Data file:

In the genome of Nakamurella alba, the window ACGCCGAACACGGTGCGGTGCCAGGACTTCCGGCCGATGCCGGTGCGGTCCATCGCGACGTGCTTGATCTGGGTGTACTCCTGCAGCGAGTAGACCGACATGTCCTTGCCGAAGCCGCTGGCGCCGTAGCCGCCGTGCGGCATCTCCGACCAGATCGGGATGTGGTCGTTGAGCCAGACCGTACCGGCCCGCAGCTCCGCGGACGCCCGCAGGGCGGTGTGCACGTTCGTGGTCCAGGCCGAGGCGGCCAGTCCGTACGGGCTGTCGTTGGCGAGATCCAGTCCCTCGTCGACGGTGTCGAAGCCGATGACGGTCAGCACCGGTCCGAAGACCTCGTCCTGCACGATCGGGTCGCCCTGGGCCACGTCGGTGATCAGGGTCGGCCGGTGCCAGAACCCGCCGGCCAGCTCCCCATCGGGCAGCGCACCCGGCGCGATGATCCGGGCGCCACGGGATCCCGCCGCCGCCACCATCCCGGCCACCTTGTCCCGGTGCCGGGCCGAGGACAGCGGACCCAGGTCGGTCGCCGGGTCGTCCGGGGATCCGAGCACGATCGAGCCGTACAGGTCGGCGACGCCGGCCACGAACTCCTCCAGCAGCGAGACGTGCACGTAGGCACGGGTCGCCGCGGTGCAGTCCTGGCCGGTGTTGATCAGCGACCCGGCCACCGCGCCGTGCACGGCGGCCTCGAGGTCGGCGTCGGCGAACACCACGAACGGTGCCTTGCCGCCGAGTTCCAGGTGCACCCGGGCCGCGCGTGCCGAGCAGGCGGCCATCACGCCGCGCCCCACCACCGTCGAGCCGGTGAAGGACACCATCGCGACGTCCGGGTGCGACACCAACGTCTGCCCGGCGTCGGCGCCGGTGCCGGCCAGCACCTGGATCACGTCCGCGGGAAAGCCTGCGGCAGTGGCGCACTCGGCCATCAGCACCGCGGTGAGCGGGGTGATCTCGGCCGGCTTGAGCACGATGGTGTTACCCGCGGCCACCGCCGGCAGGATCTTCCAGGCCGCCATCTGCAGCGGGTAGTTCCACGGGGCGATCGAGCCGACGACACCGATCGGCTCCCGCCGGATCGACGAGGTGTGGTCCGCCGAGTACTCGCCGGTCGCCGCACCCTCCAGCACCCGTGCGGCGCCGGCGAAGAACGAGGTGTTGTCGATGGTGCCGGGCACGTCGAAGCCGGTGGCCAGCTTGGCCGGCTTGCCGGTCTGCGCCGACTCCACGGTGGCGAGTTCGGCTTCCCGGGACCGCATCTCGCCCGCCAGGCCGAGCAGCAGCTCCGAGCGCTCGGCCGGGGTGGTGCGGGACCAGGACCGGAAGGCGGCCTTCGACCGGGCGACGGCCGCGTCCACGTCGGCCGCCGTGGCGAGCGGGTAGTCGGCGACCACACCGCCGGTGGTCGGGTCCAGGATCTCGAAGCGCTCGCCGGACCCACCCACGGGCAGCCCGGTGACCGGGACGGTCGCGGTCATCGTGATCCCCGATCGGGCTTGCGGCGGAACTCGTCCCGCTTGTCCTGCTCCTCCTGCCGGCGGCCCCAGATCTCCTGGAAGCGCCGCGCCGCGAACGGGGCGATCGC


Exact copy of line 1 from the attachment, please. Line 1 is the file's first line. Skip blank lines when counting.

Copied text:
In the genome of Nakamurella alba, the window ACGCCGAACACGGTGCGGTGCCAGGACTTCCGGCCGATGCCGGTGCGGTCCATCGCGACGTGCTTGATCTGGGTGTACTCCTGCAGCGAGTAGACCGACATGTCCTTGCCGAAGCCGCTGGCGCCGTAGCCGCCGTGCGGCATCTCCGACCAGATCGGGATGTGGTCGTTGAGCCAGACCGTACCGGCCCGCAGCTCCGCGGACGCCCGCAGGGCGGTGTGCACGTTCGTGGTCCAGGCCGAGGCGGCCAGTCCGTACGGGCTGTCGTTGGCGAGATCCAGTCCCTCGTCGACGGTGTCGAAGCCGATGACGGTCAGCACCGGTCCGAAGACCTCGTCCTGCACGATCGGGTCGCCCTGGGCCACGTCGGTGATCAGGGTCGGCCGGTGCCAGAACCCGCCGGCCAGCTCCCCATCGGGCAGCGCACCCGGCGCGATGATCCGGGCGCCACGGGATCCCGCCGCCGCCACCATCCCGGCCACCTTGTCCCGGTGCCGGGCCGAGGACAGCGGACCCAGGTCGGTCGCCGGGTCGTCCGGGGATCCGAGCACGATCGAGCCGTACAGGTCGGCGACGCCGGCCACGAACTCCTCCAGCAGCGAGACGTGCACGTAGGCACGGGTCGCCGCGGTGCAGTCCTGGCCGGTGTTGATCAGCGACCCGGCCACCGCGCCGTGCACGGCGGCCTCGAGGTCGGCGTCGGCGAACACCACGAACGGTGCCTTGCCGCCGAGTTCCAGGTGCACCCGGGCCGCGCGTGCCGAGCAGGCGGCCATCACGCCGCGCCCCACCACCGTCGAGCCGGTGAAGGACACCATCGCGACGTCCGGGTGCGACACCAACGTCTGCCCGGCGTCGGCGCCGGTGCCGGCCAGCACCTGGATCACGTCCGCGGGAAAGCCTGCGGCAGTGGCGCACTCGGCCATCAGCACCGCGGTGAGCGGGGTGATCTCGGCCGGCTTGAGCACGATGGTGTTACCCGCGGCCACCGCCGGCAGGATCTTCCAGGCCGCCATCTGCAGCGGGTAGTTCCACGGGGCGATCGAGCCGACGACACCGATCGGCTCCCGCCGGATCGACGAGGTGTGGTCCGCCGAGTACTCGCCGGTCGCCGCACCCTCCAGCACCCGTGCGGCGCCGGCGAAGAACGAGGTGTTGTCGATGGTGCCGGGCACGTCGAAGCCGGTGGCCAGCTTGGCCGGCTTGCCGGTCTGCGCCGACTCCACGGTGGCGAGTTCGGCTTCCCGGGACCGCATCTCGCCCGCCAGGCCGAGCAGCAGCTCCGAGCGCTCGGCCGGGGTGGTGCGGGACCAGGACCGGAAGGCGGCCTTCGACCGGGCGACGGCCGCGTCCACGTCGGCCGCCGTGGCGAGCGGGTAGTCGGCGACCACACCGCCGGTGGTCGGGTCCAGGATCTCGAAGCGCTCGCCGGACCCACCCACGGGCAGCCCGGTGACCGGGACGGTCGCGGTCATCGTGATCCCCGATCGGGCTTGCGGCGGAACTCGTCCCGCTTGTCCTGCTCCTCCTGCCGGCGGCCCCAGATCTCCTGGAAGCGCCGCGCCGCGAACGGGGCGATCGC